Service/Accountability Series: Part 3 – Give and Take Accountability
What is accountability in the church? Is it to a board of elders or deacons, or to a pastor the pastor-perish committee, or to an executive council, or district of denominational board. Most parishioners are accountable to their church’s leadership. Most pastors are accountable to some kind of board or council, often limiting their efforts or thwarting them. Most of these models bring conflict and division. Church politics can be as ferocious as secular politics. Many a believer is stung and hurt by the process and leave for another church body if they do not leave the church all together. It has been said that Christians are known to shoot their wounded!
The secular world has painted Christian leadership as the crying Jimmy Sweigarts wailing, “I have sinned”, or the fall of Jim Baker and the PTL Empire with its airconditioned doghouse, or the righteous evangelical spokesman Ted Haggard who fell to his own fleshly desires. To whom were these men accountable? Sweigart and Baker are both back on TV influencing tens of thousands who watch them. Haggard has made his way onto Oprah, Larry King, and other TV shows to tell his story. Lack of accountability helped to bring their fall, and now what “new” form of accountability has been put in place if any? How often has the downfall of a predominate pastor, teacher, or church leader brought the downfall to their empire or congregation? How is the church to prevent this? Can this be prevented? What changes toward accountability has there been in the last couple decades to address this problem?
I feel the best form of accountability between brethren is the giving and taking of one’s faith, gifting, passion, desire, and point of view to another brother and receiving the same from him. I asked a “giving” pastor of a substantially large church, “Other than your board or staff, who do you allow to give to you, who do you receive from?” And he stood silent. If you give to those in your congregation, and you allow them to give back to you, you will build relationships, the golden nugget of Christianity. The giving and taking is what produces “family”. We talk about being the “family of God”, yet we keep our distant from other believers prohibiting the process. Some seminaries even teach their future pastors not to get close to those in their congregations, as if that is not the function of a pastor.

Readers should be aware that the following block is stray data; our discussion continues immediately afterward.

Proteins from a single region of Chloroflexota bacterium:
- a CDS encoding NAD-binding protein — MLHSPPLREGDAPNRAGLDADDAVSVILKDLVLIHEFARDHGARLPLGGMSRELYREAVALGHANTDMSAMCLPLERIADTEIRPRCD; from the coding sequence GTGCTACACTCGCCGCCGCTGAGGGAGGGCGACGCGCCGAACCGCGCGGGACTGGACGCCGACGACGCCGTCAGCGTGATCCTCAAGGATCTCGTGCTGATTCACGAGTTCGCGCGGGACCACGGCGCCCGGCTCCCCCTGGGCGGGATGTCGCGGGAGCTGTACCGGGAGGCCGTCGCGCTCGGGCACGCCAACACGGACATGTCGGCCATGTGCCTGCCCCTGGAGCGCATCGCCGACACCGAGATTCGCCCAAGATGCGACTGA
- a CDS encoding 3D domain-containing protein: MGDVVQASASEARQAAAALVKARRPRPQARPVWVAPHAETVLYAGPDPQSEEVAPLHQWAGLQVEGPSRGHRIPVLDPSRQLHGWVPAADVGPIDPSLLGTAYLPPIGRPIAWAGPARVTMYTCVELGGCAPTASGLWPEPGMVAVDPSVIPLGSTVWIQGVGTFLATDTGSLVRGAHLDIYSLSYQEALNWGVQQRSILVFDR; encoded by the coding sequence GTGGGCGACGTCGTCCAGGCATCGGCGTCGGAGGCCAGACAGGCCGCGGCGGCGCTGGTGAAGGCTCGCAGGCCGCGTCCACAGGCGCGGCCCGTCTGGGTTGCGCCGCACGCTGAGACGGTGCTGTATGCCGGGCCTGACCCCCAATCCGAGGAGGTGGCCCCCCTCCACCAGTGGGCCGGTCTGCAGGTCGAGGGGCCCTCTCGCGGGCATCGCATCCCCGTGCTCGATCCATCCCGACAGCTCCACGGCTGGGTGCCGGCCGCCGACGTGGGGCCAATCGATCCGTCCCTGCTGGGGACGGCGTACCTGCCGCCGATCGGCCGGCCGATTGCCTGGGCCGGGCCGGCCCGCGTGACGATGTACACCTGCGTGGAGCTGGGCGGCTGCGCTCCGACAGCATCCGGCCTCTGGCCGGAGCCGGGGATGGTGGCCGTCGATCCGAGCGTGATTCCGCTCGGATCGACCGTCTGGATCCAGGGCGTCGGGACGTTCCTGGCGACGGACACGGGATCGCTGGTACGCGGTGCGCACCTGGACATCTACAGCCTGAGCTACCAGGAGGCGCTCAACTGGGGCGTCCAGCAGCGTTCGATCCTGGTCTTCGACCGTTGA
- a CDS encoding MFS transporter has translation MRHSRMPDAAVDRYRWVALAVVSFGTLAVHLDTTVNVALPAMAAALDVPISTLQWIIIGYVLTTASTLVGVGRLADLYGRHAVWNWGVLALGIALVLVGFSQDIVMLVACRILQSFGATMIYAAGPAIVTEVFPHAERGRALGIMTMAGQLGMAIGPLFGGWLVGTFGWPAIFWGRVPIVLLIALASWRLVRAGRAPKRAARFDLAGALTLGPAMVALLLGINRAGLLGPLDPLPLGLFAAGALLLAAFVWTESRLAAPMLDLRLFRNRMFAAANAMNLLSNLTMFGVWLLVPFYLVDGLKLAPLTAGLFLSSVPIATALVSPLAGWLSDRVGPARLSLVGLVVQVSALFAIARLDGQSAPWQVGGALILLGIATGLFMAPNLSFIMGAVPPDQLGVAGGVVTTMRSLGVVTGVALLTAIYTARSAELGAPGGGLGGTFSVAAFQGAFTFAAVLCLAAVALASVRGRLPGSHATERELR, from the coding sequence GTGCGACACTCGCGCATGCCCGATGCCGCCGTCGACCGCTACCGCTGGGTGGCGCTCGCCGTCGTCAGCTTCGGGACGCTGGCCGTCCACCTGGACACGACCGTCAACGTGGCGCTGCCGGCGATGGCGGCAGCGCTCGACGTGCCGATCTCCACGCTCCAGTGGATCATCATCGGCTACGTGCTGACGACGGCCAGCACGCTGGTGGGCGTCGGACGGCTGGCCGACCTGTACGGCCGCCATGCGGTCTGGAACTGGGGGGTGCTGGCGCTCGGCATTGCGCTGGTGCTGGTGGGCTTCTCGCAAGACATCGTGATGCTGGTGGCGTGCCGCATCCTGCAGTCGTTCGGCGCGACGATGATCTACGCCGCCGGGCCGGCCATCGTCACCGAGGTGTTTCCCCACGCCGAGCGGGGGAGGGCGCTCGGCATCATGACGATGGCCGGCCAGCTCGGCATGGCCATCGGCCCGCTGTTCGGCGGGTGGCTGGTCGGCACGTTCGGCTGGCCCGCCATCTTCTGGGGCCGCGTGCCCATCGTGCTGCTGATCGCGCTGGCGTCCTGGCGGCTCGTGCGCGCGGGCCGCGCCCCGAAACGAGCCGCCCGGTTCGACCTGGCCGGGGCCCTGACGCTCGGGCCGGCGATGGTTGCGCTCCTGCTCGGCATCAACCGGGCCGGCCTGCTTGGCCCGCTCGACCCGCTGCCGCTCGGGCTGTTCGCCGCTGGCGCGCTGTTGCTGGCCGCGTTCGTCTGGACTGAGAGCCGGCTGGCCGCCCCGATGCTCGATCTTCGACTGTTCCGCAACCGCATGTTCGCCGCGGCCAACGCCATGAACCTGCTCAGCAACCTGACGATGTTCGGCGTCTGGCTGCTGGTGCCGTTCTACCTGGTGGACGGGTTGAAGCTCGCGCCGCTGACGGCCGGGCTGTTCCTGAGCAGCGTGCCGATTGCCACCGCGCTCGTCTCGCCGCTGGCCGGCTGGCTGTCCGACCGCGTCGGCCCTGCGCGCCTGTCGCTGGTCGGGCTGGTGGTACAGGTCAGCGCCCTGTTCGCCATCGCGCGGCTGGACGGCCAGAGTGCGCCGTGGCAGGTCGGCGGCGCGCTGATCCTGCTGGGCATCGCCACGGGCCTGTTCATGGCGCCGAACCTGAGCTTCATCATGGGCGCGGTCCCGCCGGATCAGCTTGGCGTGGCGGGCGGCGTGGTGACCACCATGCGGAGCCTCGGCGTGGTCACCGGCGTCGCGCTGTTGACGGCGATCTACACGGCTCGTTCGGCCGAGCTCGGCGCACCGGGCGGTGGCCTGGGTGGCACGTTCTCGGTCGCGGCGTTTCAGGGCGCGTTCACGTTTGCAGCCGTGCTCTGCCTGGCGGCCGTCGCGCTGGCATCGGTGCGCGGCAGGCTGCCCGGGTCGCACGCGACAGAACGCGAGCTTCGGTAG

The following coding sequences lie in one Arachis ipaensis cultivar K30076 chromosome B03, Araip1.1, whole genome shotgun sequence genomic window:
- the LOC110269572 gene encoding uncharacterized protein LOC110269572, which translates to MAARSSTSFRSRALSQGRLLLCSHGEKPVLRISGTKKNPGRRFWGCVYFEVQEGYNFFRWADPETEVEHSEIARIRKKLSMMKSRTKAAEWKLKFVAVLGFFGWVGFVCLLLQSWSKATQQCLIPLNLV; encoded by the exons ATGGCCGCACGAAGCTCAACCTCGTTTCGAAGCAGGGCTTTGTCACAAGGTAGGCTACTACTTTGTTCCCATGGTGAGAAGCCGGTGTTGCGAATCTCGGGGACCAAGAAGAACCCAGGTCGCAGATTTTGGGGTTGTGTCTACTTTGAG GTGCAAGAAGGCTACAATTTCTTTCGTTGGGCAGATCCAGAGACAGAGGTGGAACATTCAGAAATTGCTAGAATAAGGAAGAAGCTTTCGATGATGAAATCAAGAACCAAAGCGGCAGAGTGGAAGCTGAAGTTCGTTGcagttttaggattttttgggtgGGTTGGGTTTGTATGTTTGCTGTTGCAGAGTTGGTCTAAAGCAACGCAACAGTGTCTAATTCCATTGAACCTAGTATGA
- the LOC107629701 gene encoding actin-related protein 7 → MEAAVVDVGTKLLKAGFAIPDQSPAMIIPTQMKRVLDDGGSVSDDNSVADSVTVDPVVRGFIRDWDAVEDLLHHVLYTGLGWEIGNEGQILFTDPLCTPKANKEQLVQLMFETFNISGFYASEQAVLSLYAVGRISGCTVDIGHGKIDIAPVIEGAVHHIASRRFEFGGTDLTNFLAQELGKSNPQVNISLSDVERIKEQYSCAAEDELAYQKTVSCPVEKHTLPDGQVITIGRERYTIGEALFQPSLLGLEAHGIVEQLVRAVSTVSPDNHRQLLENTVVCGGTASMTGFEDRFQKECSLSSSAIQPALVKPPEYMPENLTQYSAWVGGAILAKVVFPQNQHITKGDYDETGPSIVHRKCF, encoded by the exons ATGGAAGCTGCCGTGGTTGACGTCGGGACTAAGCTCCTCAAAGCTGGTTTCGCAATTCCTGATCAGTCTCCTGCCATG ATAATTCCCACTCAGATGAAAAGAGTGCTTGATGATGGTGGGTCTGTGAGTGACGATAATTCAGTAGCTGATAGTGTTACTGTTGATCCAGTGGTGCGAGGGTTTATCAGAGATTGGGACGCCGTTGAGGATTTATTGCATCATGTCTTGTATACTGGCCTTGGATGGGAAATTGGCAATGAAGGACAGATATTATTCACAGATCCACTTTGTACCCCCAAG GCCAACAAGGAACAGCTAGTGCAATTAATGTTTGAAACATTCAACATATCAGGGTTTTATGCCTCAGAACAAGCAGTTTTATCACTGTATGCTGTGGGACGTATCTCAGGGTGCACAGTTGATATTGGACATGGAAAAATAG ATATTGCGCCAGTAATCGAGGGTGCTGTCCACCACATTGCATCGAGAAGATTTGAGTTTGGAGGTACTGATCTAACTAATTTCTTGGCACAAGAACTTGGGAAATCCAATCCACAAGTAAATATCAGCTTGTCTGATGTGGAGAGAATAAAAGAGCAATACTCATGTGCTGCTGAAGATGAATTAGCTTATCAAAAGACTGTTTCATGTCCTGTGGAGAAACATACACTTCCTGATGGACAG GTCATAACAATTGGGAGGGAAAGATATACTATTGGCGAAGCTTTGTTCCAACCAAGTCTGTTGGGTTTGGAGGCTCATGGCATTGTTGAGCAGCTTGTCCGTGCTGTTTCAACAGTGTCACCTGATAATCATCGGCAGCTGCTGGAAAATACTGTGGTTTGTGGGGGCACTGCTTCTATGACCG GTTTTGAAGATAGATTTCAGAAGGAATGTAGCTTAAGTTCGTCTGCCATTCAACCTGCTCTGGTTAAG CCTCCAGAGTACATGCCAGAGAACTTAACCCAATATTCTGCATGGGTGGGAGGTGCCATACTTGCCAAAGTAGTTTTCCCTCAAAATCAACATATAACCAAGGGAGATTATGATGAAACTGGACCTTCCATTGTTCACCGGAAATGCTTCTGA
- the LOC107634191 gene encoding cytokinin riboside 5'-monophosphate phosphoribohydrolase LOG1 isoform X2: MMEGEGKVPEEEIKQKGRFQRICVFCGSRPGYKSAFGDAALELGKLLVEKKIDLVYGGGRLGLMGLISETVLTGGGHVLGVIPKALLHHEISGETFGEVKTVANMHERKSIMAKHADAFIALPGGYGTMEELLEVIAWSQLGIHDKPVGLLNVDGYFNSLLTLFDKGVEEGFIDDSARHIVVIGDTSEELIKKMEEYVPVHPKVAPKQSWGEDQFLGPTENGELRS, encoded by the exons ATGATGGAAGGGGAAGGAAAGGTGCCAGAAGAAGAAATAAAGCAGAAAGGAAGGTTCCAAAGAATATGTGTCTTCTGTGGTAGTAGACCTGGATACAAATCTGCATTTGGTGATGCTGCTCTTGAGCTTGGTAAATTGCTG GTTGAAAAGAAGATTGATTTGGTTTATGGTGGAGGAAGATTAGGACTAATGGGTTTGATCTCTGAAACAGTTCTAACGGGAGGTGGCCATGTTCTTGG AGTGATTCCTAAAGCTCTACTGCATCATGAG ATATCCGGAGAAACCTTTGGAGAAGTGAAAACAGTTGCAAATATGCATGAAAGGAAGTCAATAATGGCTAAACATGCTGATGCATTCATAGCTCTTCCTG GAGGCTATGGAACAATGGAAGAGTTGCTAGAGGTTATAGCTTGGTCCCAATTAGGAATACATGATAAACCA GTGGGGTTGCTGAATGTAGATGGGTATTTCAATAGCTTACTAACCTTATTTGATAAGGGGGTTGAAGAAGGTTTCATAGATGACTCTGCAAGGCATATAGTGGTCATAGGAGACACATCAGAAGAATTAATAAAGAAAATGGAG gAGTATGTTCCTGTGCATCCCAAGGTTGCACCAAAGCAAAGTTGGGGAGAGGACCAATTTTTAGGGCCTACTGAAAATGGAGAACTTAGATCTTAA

Let’s just look at the evangelist and see how he can benefit by serving a pastor/shepherd, teacher, prophet, and apostle and receive back from them. This give and take produces relationship, bonding, and trust. Giving releases service; taking receives accountability from four different point of view and passions that want to serve you for your good and Christian growth.
What does an evangelist have to offer as service: 1) they are in the “birthing process” wanting to win all “the lost” to the Lord; 2) they are forerunners, for they are on the front line of birthing; 3) they also know of rebirth, for “you must be ‘born again’;” 4) They are always in the forefront of revival and restoration. A sign of revival is the lost coming to the Lord; 5) and they can “birth” new programs and new movements. This passion can strengthen and has a direct influence on the other four in the five fold.
What can an evangelist receive from the other four: 1) the encouragement of someone walking out their faith walk on a practical way from a shepherd; 2) the confidence that their theology that they are sharing in their evangelistic message is grounded in the Word of God, the Bible through a teacher; 3) the confidence of learning to hear from God in a very personal, intimate way from a prophet who can also use this gift through personal prophecy to win others to the Lord (Woman at the Well example); 4) and oversight and encouragement by an apostle who sees the big picture and encourages the evangelist to lead the “new” sheep, the “babes” to the pastor/shepherd, have them taught by the teacher, and developing an intimate spiritual growth in them through a prophet.
Although the other four may see from a different point of view, each part of view brings accountability to the evangelist that he never sees. He won’t get blind sided as many who have fallen. He also gets to serve them, and they get to serve him. Relationships are birthed, trust is built, and a paradigm of accountability is being formed through service from one to the other and receiving of that service. There is safety in trusting the other passions and points of view and giving to them.